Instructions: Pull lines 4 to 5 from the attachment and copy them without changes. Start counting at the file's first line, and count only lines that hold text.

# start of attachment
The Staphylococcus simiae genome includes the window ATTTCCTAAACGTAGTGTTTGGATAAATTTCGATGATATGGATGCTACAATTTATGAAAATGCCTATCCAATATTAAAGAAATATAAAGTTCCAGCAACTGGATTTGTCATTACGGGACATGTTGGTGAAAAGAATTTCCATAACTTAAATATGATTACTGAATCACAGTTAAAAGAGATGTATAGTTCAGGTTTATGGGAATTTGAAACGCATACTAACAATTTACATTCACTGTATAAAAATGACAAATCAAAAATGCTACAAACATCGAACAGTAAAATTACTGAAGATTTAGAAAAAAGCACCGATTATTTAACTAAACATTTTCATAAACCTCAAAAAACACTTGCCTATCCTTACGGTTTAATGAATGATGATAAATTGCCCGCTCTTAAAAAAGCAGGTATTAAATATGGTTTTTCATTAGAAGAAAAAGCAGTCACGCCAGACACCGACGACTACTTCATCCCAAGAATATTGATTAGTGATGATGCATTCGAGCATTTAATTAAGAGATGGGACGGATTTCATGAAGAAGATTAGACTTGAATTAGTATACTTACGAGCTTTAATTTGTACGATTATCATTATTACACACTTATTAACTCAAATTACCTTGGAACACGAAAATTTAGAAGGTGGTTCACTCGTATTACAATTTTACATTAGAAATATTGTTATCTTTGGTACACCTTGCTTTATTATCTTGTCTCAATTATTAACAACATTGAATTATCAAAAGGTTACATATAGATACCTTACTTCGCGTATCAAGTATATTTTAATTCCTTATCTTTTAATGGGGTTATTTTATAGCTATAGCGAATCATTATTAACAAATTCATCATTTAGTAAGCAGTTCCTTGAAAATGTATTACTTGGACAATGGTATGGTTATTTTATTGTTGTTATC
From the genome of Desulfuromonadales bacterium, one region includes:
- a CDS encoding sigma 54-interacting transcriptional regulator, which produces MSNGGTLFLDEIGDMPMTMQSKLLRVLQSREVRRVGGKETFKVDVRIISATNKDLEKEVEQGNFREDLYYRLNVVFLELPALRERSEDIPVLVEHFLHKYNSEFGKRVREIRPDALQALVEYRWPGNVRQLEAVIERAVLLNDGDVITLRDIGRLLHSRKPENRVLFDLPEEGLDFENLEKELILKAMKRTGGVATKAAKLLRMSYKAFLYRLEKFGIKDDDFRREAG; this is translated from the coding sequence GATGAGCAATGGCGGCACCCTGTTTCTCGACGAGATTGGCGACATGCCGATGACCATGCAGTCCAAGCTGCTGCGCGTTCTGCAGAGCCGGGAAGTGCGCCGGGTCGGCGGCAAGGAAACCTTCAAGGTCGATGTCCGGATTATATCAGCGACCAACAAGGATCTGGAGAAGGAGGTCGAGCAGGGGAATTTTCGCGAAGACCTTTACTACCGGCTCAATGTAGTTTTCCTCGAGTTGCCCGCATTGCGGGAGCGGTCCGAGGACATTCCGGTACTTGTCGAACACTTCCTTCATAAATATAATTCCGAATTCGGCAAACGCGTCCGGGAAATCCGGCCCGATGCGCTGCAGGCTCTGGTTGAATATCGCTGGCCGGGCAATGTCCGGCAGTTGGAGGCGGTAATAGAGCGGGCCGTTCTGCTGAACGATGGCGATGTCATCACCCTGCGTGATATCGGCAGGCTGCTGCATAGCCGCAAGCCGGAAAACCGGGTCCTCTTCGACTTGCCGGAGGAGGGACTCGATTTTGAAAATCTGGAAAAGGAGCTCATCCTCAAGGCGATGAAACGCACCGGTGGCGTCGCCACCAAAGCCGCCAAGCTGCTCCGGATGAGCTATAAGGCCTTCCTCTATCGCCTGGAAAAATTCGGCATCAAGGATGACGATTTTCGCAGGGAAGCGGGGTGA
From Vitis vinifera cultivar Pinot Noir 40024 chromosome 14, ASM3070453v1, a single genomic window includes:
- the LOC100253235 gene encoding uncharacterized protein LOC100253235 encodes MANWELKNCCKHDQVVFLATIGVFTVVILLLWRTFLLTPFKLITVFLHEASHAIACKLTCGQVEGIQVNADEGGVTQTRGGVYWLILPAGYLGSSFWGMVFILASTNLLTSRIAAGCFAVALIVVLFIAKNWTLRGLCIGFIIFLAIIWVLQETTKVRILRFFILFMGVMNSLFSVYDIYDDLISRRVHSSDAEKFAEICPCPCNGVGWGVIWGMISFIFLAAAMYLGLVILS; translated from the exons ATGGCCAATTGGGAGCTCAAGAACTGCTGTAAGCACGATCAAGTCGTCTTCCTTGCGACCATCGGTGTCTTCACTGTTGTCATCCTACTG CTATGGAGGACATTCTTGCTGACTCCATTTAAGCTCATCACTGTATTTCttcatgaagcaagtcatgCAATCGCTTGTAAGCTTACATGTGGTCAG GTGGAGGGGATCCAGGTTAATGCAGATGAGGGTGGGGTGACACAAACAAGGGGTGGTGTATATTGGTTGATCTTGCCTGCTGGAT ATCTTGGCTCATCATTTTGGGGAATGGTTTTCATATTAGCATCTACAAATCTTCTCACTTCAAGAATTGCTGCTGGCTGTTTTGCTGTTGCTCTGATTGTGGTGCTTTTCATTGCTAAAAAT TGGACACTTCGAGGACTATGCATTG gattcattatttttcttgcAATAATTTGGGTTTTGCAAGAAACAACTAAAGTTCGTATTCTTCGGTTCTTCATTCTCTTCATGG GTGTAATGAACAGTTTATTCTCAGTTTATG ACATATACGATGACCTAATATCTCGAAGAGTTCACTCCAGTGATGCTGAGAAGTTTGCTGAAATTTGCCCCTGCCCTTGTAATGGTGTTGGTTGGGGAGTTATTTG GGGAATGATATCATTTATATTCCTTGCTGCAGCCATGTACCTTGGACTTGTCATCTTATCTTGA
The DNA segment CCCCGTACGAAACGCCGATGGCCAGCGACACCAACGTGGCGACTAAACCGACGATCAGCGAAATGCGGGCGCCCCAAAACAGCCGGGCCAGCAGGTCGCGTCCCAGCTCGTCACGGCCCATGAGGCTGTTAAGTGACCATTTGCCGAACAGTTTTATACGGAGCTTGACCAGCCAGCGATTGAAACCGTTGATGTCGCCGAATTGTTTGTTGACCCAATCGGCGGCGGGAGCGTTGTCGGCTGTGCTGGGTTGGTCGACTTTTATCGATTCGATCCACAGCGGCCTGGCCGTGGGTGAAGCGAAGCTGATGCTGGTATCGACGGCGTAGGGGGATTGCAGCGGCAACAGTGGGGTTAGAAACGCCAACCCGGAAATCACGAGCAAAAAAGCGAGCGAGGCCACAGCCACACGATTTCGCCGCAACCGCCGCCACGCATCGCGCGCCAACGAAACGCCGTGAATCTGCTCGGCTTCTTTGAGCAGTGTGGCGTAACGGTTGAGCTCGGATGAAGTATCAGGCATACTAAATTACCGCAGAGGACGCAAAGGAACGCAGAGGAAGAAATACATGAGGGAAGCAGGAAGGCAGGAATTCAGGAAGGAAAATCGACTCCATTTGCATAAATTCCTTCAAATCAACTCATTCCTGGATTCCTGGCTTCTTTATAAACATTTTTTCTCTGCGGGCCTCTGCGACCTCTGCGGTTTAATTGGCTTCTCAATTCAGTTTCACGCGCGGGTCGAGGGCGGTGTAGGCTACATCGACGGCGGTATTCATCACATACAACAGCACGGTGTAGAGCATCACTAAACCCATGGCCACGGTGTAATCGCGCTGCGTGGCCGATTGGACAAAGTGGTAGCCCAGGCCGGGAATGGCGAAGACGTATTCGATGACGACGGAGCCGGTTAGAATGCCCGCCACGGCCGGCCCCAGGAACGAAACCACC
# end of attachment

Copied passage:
From Vitis vinifera cultivar Pinot Noir 40024 chromosome 14, ASM3070453v1, a single genomic window includes:
- the LOC100253235 gene encoding uncharacterized protein LOC100253235 encodes MANWELKNCCKHDQVVFLATIGVFTVVILLLWRTFLLTPFKLITVFLHEASHAIACKLTCGQVEGIQVNADEGGVTQTRGGVYWLILPAGYLGSSFWGMVFILASTNLLTSRIAAGCFAVALIVVLFIAKNWTLRGLCIGFIIFLAIIWVLQETTKVRILRFFILFMGVMNSLFSVYDIYDDLISRRVHSSDAEKFAEICPCPCNGVGWGVIWGMISFIFLAAAMYLGLVILS; translated from the exons ATGGCCAATTGGGAGCTCAAGAACTGCTGTAAGCACGATCAAGTCGTCTTCCTTGCGACCATCGGTGTCTTCACTGTTGTCATCCTACTG CTATGGAGGACATTCTTGCTGACTCCATTTAAGCTCATCACTGTATTTCttcatgaagcaagtcatgCAATCGCTTGTAAGCTTACATGTGGTCAG GTGGAGGGGATCCAGGTTAATGCAGATGAGGGTGGGGTGACACAAACAAGGGGTGGTGTATATTGGTTGATCTTGCCTGCTGGAT ATCTTGGCTCATCATTTTGGGGAATGGTTTTCATATTAGCATCTACAAATCTTCTCACTTCAAGAATTGCTGCTGGCTGTTTTGCTGTTGCTCTGATTGTGGTGCTTTTCATTGCTAAAAAT TGGACACTTCGAGGACTATGCATTG gattcattatttttcttgcAATAATTTGGGTTTTGCAAGAAACAACTAAAGTTCGTATTCTTCGGTTCTTCATTCTCTTCATGG GTGTAATGAACAGTTTATTCTCAGTTTATG ACATATACGATGACCTAATATCTCGAAGAGTTCACTCCAGTGATGCTGAGAAGTTTGCTGAAATTTGCCCCTGCCCTTGTAATGGTGTTGGTTGGGGAGTTATTTG GGGAATGATATCATTTATATTCCTTGCTGCAGCCATGTACCTTGGACTTGTCATCTTATCTTGA